With just six months left on my 2014 bioscience "profit calendar," things are really starting to look promising for the second half of 2014. There are huge opportunities in several subsectors of the bioscience market in particular.
That said, some bioscience analysts are saying there's a bubble. And it's scaring a lot of bioscience investors out of great positions in the market.
That's why last week I shared my complete bioscience market outlook for the rest of 2014 with my paid members - to help them see the real market story.
Today I want to share with you some of my thinking, expectations, and predictions, as well as my strategy to get us tapped into a segment of the bioscience market we haven't even touched yet.
This segment has been tremendously profitable for some of the world's biggest drug companies, and I think there are going to be some killer profits for us there, too...
Outlook for Q3/Q4 2014
For the rest of this year, we have a number of great opportunities coming our way, but of course, a lot will depend on the overall health of the biosciences industry during that time. Over the past few months, some analysts have been rubbing their worry beads over the pullback in FDA approvals for 2013, the possibility that we might be experiencing a bioscience sector "bubble," and the market correction that took place a few months back.
My take? There's nothing but great sailing ahead. Here's why.
What We Mean When We Say "Bioscience Sector"
The "bioscience sector" is actually a group of subsectors that includes pharmaceuticals, biologics and biosimilars, generics, and medical devices. In brief:
- Pharmaceuticals are bioactive "small molecule" drugs, designed and synthesized in laboratories. Often, they're based on brand new molecules engineered by researchers, although sometimes they're known substances combined in novel ways. The FDA requires that new pharmaceuticals undergo a rigorous series of preclinical (animal) and clinical (human) studies for safety and effectiveness, as well as ongoing and final assessments by the agency.
Much of our investment strategy in BioScience Millionaire is based around events in this "regulatory gauntlet," such as data releases and FDA reviews, which can cause dramatic changes in stock price.
Despite dire predictions from some analysts, R&D in new pharmaceuticals is robust. This type of drug currently represents about 80% of all medications, with biologics representing the other portion. Today, there are roughly thousands of new drugs under study in the U.S. alone.
- Biologics are "large molecule" compounds created naturally by living organisms and are used in the same way as pharmaceuticals. Biosimilars are more or less the generic versions of biologics. Because biologics tend to be very complex, a biosimilar may not be an exact molecular copy of an originator drug, but it treats the same condition in a similar way. Also, biosimilars are not always the natural product of a living organism, but rather the result of recombinant DNA technology. These drugs undergo the same regulatory development process as pharmaceuticals.
The market for biologics is expanding vigorously. By 2016, they are predicted to account for 24% of sales in the world market, double that of 2004. These drugs are innovative medicine and are sign of great health in the industry.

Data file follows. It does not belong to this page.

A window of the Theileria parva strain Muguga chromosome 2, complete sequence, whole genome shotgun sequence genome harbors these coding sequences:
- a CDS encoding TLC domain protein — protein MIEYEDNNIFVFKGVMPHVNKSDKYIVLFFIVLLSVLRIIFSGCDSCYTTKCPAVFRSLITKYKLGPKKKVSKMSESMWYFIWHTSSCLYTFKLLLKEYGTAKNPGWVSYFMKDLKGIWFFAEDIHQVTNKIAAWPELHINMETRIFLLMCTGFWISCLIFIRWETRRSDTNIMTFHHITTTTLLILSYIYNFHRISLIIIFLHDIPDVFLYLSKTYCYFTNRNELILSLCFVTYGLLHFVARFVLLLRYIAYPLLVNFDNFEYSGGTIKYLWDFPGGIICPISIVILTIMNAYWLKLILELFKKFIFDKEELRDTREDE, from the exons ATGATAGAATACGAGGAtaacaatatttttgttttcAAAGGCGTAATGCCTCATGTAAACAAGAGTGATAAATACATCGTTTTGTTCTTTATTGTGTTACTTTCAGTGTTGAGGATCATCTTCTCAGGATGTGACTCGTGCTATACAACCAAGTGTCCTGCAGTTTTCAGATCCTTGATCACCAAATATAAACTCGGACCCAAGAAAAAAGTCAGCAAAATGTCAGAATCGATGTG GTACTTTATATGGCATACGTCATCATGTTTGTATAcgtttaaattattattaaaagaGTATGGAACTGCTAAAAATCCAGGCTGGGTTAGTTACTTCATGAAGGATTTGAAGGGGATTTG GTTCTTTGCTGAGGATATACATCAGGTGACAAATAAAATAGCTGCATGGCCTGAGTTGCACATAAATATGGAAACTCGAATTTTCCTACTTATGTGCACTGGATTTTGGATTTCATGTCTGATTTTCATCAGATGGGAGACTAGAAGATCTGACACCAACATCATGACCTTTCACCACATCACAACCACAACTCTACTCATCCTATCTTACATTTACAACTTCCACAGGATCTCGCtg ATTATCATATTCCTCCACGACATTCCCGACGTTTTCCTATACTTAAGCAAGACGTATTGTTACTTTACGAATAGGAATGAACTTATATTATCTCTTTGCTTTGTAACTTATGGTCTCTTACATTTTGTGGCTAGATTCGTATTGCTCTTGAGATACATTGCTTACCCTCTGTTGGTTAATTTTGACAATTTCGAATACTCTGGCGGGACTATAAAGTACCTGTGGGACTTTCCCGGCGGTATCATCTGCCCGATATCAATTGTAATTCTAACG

- Generics are knockoffs of brand-name drugs. According to the FDA, they must be "...the same as brand-name drugs in dosage form, safety, strength, route of administration, quality, performance characteristics, and intended use." Before a generics manufacturer can produce a copycat, all patent and other exclusivity protections for the original drug must expire. Generics do not have to undergo safety and effectiveness trials, and so are much, much cheaper to produce. The timing of their regulatory gauntlet is much less disciplined than that of pharmaceuticals and biologics, so it's impractical to base an investment strategy around catalysts in this subsector.
Over the past two years, many brand-name drugs have fallen off the so-called "patent cliff," making them available to generics manufacturers. This year, 2014, a number will lose protection. In 2015, however, that number will drop sharply, curbing the addition of new generics on the market.
Still, they represent an ever-growing portion of the market. Generics account for about 80% of all prescriptions written in the U.S., and they're extremely important in keeping medical costs under control.
They can also make a significant contribution to a bioscience portfolio, and we'll be taking a closer look at them in the second half of this year.
- Medical devices, like everything else used to treat human illness, need to undergo a regulatory approval process before being allowed on the market in the U.S. and in most other parts of the world. The FDA approved just over 30 new devices in 2013, which included everything from surgical sealants to ceramic hips.
Thus far, in 2014, the agency is approving devices at approximately the same pace as 2013.
Medical devices represent a significant, if somewhat smaller part of the larger bioscience sector, and continue to attract the interest of both business and investors.
An Evolving Sector
So the industry is thriving. But it's also changing.
About the Author
Ernie Tremblay has more than 25 years of experience in following and analyzing the latest developments in health, medicine, and related technologies. He understands the FDA approval process, as well as the "hard science" behind new, experimental drugs and the market demand for them - and has a comprehensive grasp of the complex dynamics that determine whether a new drug will be a breakthrough winner, or just another casualty of the FDA approval process.